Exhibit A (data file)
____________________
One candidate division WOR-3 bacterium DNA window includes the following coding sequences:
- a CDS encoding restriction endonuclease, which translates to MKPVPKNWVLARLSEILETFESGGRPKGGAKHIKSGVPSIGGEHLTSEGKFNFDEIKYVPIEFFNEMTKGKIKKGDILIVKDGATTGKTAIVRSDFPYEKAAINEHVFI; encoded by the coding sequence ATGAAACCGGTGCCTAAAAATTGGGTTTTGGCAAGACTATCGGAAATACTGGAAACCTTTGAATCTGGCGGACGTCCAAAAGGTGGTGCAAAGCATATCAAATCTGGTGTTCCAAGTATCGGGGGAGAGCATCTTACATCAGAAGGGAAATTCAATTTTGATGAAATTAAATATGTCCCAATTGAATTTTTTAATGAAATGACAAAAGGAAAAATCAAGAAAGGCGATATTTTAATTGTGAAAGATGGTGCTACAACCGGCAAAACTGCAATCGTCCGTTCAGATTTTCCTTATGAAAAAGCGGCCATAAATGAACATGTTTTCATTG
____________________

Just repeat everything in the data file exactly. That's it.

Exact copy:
One candidate division WOR-3 bacterium DNA window includes the following coding sequences:
- a CDS encoding restriction endonuclease, which translates to MKPVPKNWVLARLSEILETFESGGRPKGGAKHIKSGVPSIGGEHLTSEGKFNFDEIKYVPIEFFNEMTKGKIKKGDILIVKDGATTGKTAIVRSDFPYEKAAINEHVFI; encoded by the coding sequence ATGAAACCGGTGCCTAAAAATTGGGTTTTGGCAAGACTATCGGAAATACTGGAAACCTTTGAATCTGGCGGACGTCCAAAAGGTGGTGCAAAGCATATCAAATCTGGTGTTCCAAGTATCGGGGGAGAGCATCTTACATCAGAAGGGAAATTCAATTTTGATGAAATTAAATATGTCCCAATTGAATTTTTTAATGAAATGACAAAAGGAAAAATCAAGAAAGGCGATATTTTAATTGTGAAAGATGGTGCTACAACCGGCAAAACTGCAATCGTCCGTTCAGATTTTCCTTATGAAAAAGCGGCCATAAATGAACATGTTTTCATTG